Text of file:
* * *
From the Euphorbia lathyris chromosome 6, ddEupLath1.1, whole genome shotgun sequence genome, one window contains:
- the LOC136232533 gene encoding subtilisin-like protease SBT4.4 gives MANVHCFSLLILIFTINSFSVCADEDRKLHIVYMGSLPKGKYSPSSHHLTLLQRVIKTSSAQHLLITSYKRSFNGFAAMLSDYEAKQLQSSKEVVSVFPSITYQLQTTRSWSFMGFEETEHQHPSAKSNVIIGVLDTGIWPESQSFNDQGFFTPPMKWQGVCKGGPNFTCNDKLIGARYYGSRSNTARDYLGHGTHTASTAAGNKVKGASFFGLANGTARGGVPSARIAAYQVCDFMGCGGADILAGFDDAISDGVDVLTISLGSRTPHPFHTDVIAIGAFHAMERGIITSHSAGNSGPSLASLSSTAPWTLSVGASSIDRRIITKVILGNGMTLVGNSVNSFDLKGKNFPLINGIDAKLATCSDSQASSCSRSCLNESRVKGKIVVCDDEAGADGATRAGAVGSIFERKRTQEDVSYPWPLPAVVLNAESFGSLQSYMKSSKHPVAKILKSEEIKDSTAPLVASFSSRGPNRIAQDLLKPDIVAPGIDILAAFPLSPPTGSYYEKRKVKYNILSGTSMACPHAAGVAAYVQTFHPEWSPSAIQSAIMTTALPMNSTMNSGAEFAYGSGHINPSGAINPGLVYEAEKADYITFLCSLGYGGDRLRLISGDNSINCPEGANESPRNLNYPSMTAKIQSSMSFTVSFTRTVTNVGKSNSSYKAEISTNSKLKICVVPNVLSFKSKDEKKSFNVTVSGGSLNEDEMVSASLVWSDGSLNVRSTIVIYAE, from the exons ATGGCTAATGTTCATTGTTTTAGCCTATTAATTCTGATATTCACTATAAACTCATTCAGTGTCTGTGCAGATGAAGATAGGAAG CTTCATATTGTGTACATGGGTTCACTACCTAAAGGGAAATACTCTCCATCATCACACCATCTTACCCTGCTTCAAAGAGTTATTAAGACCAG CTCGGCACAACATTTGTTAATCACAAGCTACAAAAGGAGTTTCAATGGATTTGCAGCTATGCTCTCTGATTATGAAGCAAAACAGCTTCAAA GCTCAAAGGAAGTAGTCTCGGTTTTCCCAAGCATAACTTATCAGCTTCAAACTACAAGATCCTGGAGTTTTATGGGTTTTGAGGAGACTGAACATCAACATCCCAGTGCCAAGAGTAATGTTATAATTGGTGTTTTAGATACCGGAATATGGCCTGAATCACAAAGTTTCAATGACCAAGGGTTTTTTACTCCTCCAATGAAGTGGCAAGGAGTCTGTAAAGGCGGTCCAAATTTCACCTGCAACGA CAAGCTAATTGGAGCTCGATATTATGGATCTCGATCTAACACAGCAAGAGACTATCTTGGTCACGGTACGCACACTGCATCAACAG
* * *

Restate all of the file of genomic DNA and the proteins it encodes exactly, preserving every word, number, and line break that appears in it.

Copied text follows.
From the Euphorbia lathyris chromosome 6, ddEupLath1.1, whole genome shotgun sequence genome, one window contains:
- the LOC136232533 gene encoding subtilisin-like protease SBT4.4 gives MANVHCFSLLILIFTINSFSVCADEDRKLHIVYMGSLPKGKYSPSSHHLTLLQRVIKTSSAQHLLITSYKRSFNGFAAMLSDYEAKQLQSSKEVVSVFPSITYQLQTTRSWSFMGFEETEHQHPSAKSNVIIGVLDTGIWPESQSFNDQGFFTPPMKWQGVCKGGPNFTCNDKLIGARYYGSRSNTARDYLGHGTHTASTAAGNKVKGASFFGLANGTARGGVPSARIAAYQVCDFMGCGGADILAGFDDAISDGVDVLTISLGSRTPHPFHTDVIAIGAFHAMERGIITSHSAGNSGPSLASLSSTAPWTLSVGASSIDRRIITKVILGNGMTLVGNSVNSFDLKGKNFPLINGIDAKLATCSDSQASSCSRSCLNESRVKGKIVVCDDEAGADGATRAGAVGSIFERKRTQEDVSYPWPLPAVVLNAESFGSLQSYMKSSKHPVAKILKSEEIKDSTAPLVASFSSRGPNRIAQDLLKPDIVAPGIDILAAFPLSPPTGSYYEKRKVKYNILSGTSMACPHAAGVAAYVQTFHPEWSPSAIQSAIMTTALPMNSTMNSGAEFAYGSGHINPSGAINPGLVYEAEKADYITFLCSLGYGGDRLRLISGDNSINCPEGANESPRNLNYPSMTAKIQSSMSFTVSFTRTVTNVGKSNSSYKAEISTNSKLKICVVPNVLSFKSKDEKKSFNVTVSGGSLNEDEMVSASLVWSDGSLNVRSTIVIYAE, from the exons ATGGCTAATGTTCATTGTTTTAGCCTATTAATTCTGATATTCACTATAAACTCATTCAGTGTCTGTGCAGATGAAGATAGGAAG CTTCATATTGTGTACATGGGTTCACTACCTAAAGGGAAATACTCTCCATCATCACACCATCTTACCCTGCTTCAAAGAGTTATTAAGACCAG CTCGGCACAACATTTGTTAATCACAAGCTACAAAAGGAGTTTCAATGGATTTGCAGCTATGCTCTCTGATTATGAAGCAAAACAGCTTCAAA GCTCAAAGGAAGTAGTCTCGGTTTTCCCAAGCATAACTTATCAGCTTCAAACTACAAGATCCTGGAGTTTTATGGGTTTTGAGGAGACTGAACATCAACATCCCAGTGCCAAGAGTAATGTTATAATTGGTGTTTTAGATACCGGAATATGGCCTGAATCACAAAGTTTCAATGACCAAGGGTTTTTTACTCCTCCAATGAAGTGGCAAGGAGTCTGTAAAGGCGGTCCAAATTTCACCTGCAACGA CAAGCTAATTGGAGCTCGATATTATGGATCTCGATCTAACACAGCAAGAGACTATCTTGGTCACGGTACGCACACTGCATCAACAG